We’re seeing an alarming trend in security data breaches – every year, more breaches that are both larger in scope and increasingly devastating.
A report by USAtoday ranks the top breaches (that we have seen) by estimated affected users. Take a look:
Notice that, of the top seven breaches, five of them have happened in 2016 and 2017 alone. Just between these 5 recent breaches are an estimated 2.103 BILLION affected users.
Names, social security numbers, birth dates, addresses, and drivers license numbers were all exposed during the breach.
When it comes to data breaches, everybody involved suffers. Employees and customers run the risk of having their identities stolen and their bank accounts emptied. The identity and reputation of the business takes a hit. It’s shareholders suffer tumbling stock prices and the bottom line is affected as the business pays reparations to those affected, such as credit monitoring services and fees for reissuing credit cards.
According to Verizons DBIR, the web application layer is the #1 source of data breaches.
The application layer faces the end user and provides services such as SMTP (email), file transfer, web surfing, network data sharing, and more. It’s a difficult layer to protect and it’s the one that connects us to the information and services that we need. Many breaches happen because of “Website application vulnerabilities” a pretty general term. When this is listed as the cause, it means that the hackers exploited a weakness or flaw in the business’s web application layer to breach their systems and access sensitive information.
Large scale breaches (such as the ones mentioned above) require that hackers gain open access to one or multiple of the victims systems. This kind of access is difficult without login credentials. Knowing that 81% of data breaches involve stolen credentials, we find a trend that hackers are using to carry out these massive data breaches – They are exploiting web application vulnerabilities to gain access via stolen credentials.
There are a variety of different tools and techniques that hackers could have used to exploit an application vulnerability and gain credentials. Here are few common methods that could have been used in these breaches.
Lightweight Directory Access Protocol (LDAP) is a way that web applications verify and authenticate their users login credentials.
If this is the method that hackers used in these breaches, it could have gone something like this:
The hacker goes to the web login portal to one of the target (victim) systems. Instead of just accessing it, however, they inject code to the username or password. The vulnerability is that the code will trick the server into letting them through, and, in worst case scenarios, they could access the directory of usernames and passwords and steal credentials or elevate their current privilege to enable their breach.
Injections are classified as the most dangerous and prevelant form of data breach, and they are not limited to LDAP – they can be executed in SQL, the source code, XML, and more.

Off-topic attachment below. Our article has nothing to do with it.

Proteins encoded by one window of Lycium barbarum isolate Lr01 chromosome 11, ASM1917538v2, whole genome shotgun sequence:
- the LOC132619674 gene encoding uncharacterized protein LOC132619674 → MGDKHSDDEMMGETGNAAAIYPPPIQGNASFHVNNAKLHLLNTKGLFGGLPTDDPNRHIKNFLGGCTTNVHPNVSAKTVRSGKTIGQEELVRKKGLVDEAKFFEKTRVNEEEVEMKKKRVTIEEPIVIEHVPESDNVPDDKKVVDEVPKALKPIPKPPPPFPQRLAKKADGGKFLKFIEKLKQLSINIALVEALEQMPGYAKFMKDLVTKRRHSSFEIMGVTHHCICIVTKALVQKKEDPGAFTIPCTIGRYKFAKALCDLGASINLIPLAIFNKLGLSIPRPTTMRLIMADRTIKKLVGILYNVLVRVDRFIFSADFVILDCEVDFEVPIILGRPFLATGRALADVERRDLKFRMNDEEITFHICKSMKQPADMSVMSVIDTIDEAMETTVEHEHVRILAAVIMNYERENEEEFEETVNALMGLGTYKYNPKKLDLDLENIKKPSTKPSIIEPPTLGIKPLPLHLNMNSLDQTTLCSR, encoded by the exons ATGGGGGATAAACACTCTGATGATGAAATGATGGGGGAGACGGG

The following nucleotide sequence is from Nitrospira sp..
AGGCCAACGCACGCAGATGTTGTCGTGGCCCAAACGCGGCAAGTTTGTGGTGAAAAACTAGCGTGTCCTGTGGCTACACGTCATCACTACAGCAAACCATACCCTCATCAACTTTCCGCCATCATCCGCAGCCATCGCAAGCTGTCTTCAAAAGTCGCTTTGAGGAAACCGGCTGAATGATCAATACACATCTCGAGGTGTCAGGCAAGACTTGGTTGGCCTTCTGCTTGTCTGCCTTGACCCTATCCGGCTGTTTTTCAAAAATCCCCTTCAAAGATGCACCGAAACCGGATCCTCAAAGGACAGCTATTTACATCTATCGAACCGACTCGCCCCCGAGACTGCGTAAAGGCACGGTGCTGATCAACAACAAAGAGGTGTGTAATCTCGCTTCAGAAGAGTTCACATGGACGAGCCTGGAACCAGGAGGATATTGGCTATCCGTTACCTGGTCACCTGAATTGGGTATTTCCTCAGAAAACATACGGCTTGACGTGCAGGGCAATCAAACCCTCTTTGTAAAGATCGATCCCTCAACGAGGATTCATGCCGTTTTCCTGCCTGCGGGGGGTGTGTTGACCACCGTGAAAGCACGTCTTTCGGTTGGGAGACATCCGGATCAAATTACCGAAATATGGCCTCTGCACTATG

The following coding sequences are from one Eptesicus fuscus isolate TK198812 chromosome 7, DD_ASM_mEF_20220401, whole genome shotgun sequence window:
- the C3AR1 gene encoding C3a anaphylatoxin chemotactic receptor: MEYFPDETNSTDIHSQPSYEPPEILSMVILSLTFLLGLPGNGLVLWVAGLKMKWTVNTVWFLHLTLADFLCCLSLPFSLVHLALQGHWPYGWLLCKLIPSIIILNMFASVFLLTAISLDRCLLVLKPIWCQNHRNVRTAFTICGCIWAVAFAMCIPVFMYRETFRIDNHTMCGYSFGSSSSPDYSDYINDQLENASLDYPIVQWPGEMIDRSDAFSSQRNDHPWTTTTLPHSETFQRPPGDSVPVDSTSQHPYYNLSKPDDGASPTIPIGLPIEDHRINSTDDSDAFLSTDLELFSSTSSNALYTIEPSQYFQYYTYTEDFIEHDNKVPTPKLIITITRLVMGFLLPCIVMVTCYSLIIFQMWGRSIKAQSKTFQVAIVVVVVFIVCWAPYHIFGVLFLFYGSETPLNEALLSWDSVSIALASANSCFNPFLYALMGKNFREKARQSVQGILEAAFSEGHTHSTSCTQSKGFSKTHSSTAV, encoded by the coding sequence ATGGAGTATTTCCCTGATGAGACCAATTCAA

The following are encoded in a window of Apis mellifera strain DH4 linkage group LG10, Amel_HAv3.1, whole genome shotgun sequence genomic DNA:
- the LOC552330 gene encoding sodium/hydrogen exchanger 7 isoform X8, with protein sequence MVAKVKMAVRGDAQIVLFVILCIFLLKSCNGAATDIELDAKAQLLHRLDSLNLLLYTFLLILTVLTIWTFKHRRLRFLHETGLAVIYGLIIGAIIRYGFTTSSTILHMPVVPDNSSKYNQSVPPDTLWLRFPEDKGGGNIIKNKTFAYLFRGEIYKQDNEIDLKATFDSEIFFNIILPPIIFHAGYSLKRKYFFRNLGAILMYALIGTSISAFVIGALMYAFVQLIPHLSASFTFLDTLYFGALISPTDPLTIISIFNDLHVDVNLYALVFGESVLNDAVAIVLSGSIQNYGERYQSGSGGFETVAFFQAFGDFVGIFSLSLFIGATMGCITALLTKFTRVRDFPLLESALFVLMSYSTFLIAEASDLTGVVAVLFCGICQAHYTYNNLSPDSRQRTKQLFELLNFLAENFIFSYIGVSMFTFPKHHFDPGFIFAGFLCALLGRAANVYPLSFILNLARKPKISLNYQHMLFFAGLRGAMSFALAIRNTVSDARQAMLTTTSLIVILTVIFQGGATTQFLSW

Cross site scripting (XSS) can happen when a user clicks on a bad link in an email, for example. The link will take them to a website that they know and are familiar with, but the hacker has injected code that will execute once the user clicks on it. There are other ways that XSS can be used to breach a system, but essentially the hacker tricks the user into manipulating the website application vulnerability to reveal their login credentials or allow them (the hacker) to bypass authentication.
The goal for the hacker is to steal credentials, bypass security, or completely take over the users session
This is an application vulnerability where you enter your information into an application and that application fails to sufficiently protect that information. When hackers get a hold of that information, they can steal passwords or sessions and bypass security measures.
Say you log on to your bank account and the banks web app doesnt encrypt your username or password – anyone who looks at it could read it and find your information. If a hacker set up a “man in the middle” system, they could see all of the communication happening between you and the server. Since it is unencrypted, they would easily steal your login credentials. If the session ID isn’t protected, they could also use that and bypass the authentication process.
Protecting the application layer is hard. Protecting all user credentials are hard. Security, in general, is hard – especially when you rely on one line of defense.
The solution? Reduce risk with layered security in order to create an environment where it’s near impossible for a breach of this scale to happen.
Add a layer of security today and keep your company out of the data breach headlines.
Disclaimer: As with everything else at NetIQ Cool Solutions, this content is definitely not supported by NetIQ, so Customer Support will not be able to help you if it has any adverse effect on your environment. It just worked for at least one person, and perhaps it will be useful for you too. Be sure to test in a non-production environment.